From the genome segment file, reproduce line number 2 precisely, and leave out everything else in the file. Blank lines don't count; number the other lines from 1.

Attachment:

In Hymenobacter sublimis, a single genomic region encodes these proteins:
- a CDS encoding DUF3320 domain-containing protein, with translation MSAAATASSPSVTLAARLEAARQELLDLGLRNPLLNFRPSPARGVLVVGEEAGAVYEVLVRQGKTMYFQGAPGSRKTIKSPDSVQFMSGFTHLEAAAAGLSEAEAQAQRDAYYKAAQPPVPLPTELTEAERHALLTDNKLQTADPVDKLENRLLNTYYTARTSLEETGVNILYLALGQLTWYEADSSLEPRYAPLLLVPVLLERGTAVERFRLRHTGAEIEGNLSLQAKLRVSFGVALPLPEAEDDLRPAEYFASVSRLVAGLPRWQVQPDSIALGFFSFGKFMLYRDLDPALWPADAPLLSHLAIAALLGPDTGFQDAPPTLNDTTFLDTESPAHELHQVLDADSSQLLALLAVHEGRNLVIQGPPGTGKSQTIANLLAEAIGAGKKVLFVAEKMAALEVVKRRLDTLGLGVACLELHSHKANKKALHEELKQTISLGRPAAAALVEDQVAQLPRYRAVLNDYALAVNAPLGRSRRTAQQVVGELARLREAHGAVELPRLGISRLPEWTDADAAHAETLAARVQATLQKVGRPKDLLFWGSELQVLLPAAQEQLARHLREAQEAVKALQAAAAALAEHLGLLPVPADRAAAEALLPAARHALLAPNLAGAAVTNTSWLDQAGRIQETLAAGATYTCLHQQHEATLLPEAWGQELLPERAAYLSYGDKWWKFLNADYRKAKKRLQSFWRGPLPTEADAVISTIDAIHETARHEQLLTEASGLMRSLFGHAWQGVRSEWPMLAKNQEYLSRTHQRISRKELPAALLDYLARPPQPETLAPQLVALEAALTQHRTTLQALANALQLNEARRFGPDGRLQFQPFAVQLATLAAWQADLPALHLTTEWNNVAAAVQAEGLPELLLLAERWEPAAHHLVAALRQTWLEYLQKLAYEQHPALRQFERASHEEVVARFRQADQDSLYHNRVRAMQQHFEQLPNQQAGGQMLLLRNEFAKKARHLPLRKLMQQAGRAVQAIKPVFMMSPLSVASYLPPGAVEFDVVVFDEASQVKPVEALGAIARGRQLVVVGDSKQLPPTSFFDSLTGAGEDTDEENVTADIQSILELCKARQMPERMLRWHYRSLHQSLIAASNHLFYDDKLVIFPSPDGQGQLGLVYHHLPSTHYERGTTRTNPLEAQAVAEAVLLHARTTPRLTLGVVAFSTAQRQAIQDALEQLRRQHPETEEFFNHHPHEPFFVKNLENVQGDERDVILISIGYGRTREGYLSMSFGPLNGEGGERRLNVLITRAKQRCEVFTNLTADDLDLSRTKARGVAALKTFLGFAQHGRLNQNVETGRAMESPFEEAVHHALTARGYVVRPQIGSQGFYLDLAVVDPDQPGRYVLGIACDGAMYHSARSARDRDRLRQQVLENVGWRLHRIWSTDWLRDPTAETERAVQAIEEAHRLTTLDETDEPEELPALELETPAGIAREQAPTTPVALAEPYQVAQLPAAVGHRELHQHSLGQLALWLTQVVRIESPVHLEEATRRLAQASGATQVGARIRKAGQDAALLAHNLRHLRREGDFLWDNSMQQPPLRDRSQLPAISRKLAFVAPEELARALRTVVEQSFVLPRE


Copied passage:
- a CDS encoding DUF3320 domain-containing protein, with translation MSAAATASSPSVTLAARLEAARQELLDLGLRNPLLNFRPSPARGVLVVGEEAGAVYEVLVRQGKTMYFQGAPGSRKTIKSPDSVQFMSGFTHLEAAAAGLSEAEAQAQRDAYYKAAQPPVPLPTELTEAERHALLTDNKLQTADPVDKLENRLLNTYYTARTSLEETGVNILYLALGQLTWYEADSSLEPRYAPLLLVPVLLERGTAVERFRLRHTGAEIEGNLSLQAKLRVSFGVALPLPEAEDDLRPAEYFASVSRLVAGLPRWQVQPDSIALGFFSFGKFMLYRDLDPALWPADAPLLSHLAIAALLGPDTGFQDAPPTLNDTTFLDTESPAHELHQVLDADSSQLLALLAVHEGRNLVIQGPPGTGKSQTIANLLAEAIGAGKKVLFVAEKMAALEVVKRRLDTLGLGVACLELHSHKANKKALHEELKQTISLGRPAAAALVEDQVAQLPRYRAVLNDYALAVNAPLGRSRRTAQQVVGELARLREAHGAVELPRLGISRLPEWTDADAAHAETLAARVQATLQKVGRPKDLLFWGSELQVLLPAAQEQLARHLREAQEAVKALQAAAAALAEHLGLLPVPADRAAAEALLPAARHALLAPNLAGAAVTNTSWLDQAGRIQETLAAGATYTCLHQQHEATLLPEAWGQELLPERAAYLSYGDKWWKFLNADYRKAKKRLQSFWRGPLPTEADAVISTIDAIHETARHEQLLTEASGLMRSLFGHAWQGVRSEWPMLAKNQEYLSRTHQRISRKELPAALLDYLARPPQPETLAPQLVALEAALTQHRTTLQALANALQLNEARRFGPDGRLQFQPFAVQLATLAAWQADLPALHLTTEWNNVAAAVQAEGLPELLLLAERWEPAAHHLVAALRQTWLEYLQKLAYEQHPALRQFERASHEEVVARFRQADQDSLYHNRVRAMQQHFEQLPNQQAGGQMLLLRNEFAKKARHLPLRKLMQQAGRAVQAIKPVFMMSPLSVASYLPPGAVEFDVVVFDEASQVKPVEALGAIARGRQLVVVGDSKQLPPTSFFDSLTGAGEDTDEENVTADIQSILELCKARQMPERMLRWHYRSLHQSLIAASNHLFYDDKLVIFPSPDGQGQLGLVYHHLPSTHYERGTTRTNPLEAQAVAEAVLLHARTTPRLTLGVVAFSTAQRQAIQDALEQLRRQHPETEEFFNHHPHEPFFVKNLENVQGDERDVILISIGYGRTREGYLSMSFGPLNGEGGERRLNVLITRAKQRCEVFTNLTADDLDLSRTKARGVAALKTFLGFAQHGRLNQNVETGRAMESPFEEAVHHALTARGYVVRPQIGSQGFYLDLAVVDPDQPGRYVLGIACDGAMYHSARSARDRDRLRQQVLENVGWRLHRIWSTDWLRDPTAETERAVQAIEEAHRLTTLDETDEPEELPALELETPAGIAREQAPTTPVALAEPYQVAQLPAAVGHRELHQHSLGQLALWLTQVVRIESPVHLEEATRRLAQASGATQVGARIRKAGQDAALLAHNLRHLRREGDFLWDNSMQQPPLRDRSQLPAISRKLAFVAPEELARALRTVVEQSFVLPRE